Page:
Institutional Affiliations: Boston College and Portuguese Catholic University
|Long-run Bulls and Bears|
with Martin Eichenbaum, Dimitris Papanikolaou, Sergio Rebelo: w20858
A central challenge in asset pricing is the weak connection between stock returns and observable economic fundamentals. We provide evidence that this connection is stronger than previously thought. We use a modified version of the Bry-Boschan algorithm to identify long-run swings in the stock market. We call these swings long-run bull and bear episodes. We find that there is a high correlation between stock returns and fundamentals across bull and bear episodes. This correlation is much higher than the analogous time-series correlations. We show that several asset pricing models cannot simultaneously account for the low time-series and high episode correlations.
Published: Albuquerque, Rui & Eichenbaum, Martin & Papanikolaou, Dimitris & Rebelo, Sergio, 2015. "Long-run bulls and bears," Journal of Monetary Economics, Elsevier, vol. 76(S), pages S21-S36. citation courtesy of
|Valuation Risk and Asset Pricing|
with Martin S. Eichenbaum, Sergio Rebelo: w18617
Standard representative-agent models fail to account for the weak correlation between stock returns and measurable fundamentals, such as consumption and output growth. This failing, which underlies virtually all modern asset-pricing puzzles, arises because these models load all uncertainty onto the supply side of the economy. We propose a simple theory of asset pricing in which demand shocks play a central role. These shocks give rise to valuation risk that allows the model to account for key asset pricing moments, such as the equity premium, the bond term premium, and the weak correlation between stock returns and fundamentals.
Published: RUI ALBUQUERQUE & MARTIN EICHENBAUM & VICTOR XI LUO & SERGIO REBELO, 2016. "Valuation Risk and Asset Pricing," The Journal of Finance, vol 71(6), pages 2861-2904. citation courtesy of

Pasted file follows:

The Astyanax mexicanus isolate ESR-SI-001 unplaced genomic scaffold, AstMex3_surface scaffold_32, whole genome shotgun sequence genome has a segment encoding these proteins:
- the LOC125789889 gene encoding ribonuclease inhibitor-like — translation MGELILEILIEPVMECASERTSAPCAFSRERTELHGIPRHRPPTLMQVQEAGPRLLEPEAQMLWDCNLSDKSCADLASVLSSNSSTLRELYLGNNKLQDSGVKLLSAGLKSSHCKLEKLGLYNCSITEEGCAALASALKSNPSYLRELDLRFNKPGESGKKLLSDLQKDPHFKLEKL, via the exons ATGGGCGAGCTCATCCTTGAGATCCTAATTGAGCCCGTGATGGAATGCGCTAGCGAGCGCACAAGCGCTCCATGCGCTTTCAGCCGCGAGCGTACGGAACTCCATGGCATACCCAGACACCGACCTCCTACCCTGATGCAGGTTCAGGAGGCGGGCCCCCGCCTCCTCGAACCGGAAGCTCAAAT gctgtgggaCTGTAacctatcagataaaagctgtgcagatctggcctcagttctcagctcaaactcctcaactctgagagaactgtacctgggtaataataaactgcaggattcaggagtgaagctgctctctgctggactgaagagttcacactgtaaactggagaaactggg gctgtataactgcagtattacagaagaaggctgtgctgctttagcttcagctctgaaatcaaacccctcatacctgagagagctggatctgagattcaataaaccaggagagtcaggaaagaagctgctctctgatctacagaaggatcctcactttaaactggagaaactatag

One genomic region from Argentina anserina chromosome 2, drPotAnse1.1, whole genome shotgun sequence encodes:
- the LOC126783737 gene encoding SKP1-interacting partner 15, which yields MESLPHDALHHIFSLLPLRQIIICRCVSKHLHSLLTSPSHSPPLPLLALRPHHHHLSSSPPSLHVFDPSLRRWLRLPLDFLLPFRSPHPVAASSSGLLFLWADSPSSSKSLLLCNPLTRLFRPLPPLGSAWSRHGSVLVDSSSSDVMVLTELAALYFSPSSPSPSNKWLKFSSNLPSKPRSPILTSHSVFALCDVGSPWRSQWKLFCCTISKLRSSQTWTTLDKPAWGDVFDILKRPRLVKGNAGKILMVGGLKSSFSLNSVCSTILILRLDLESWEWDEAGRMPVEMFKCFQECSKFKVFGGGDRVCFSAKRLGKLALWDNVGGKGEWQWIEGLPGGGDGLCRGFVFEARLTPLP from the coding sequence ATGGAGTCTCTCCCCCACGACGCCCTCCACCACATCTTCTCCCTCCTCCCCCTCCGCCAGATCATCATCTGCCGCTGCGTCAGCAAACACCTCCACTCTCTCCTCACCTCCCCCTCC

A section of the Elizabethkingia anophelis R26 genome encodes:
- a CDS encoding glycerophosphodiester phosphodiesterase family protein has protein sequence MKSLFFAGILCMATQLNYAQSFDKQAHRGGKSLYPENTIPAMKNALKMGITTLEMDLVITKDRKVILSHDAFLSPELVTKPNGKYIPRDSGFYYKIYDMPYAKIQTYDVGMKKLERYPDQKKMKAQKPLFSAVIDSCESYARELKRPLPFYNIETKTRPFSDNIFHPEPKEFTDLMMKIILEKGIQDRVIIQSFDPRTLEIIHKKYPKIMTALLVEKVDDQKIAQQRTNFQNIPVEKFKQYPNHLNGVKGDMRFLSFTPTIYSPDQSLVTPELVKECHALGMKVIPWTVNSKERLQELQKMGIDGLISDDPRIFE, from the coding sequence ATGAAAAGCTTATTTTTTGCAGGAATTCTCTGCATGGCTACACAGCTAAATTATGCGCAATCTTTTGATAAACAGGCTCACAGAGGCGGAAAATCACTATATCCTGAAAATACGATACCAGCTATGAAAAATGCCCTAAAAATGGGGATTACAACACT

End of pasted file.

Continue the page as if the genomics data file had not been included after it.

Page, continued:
|Agency Conflicts, Investment, and Asset Pricing|
with Neng Wang: w13251
The separation of ownership and control allows controlling shareholders to pursue private benefits. We develop an analytically tractable dynamic stochastic general equilibrium model to study asset pricing and welfare implications of imperfect investor protection. Consistent with empirical evidence, the model predicts that countries with weaker investor protection have more incentives to overinvest, lower Tobin's q, higher return volatility, larger risk premium, and higher interest rate. Calibrating the model to the Korean economy reveals that perfecting investor protection increases the stock market's value by 22 percent, a gain for which outside shareholders are willing to pay 11 percent of their capital stock.
Published: Rui Albuquerue & Neng Wang, 2008. "Agency Conflicts, Investment, and Asset Pricing," Journal of Finance, American Finance Association, vol. 63(1), pages 1-40, 02. citation courtesy of
|On the Dynamics of Trade Reform|
with Sergio Rebelo: w6700
The empirical evidence on trade reforms suggests that these have a surprisingly small impact on the country's industrial configuration. This industrial structure inertia is difficult to rationalize in standard trade models. This paper develops a two-sector industry dynamics model in which industrial composition inertia arises naturally. The model is then used to study the consequences of different types of trade reforms (e.g. permanent, temporary, gradual, pre-announced) on investment, employment composition, and income distribution.
Published: Albuquerque, Rui and Sergio Rebelo. "On The Dynamics Of Trade Reform," Journal of International Economics, 2000, v51(1,Jun), 21-47. citation courtesy of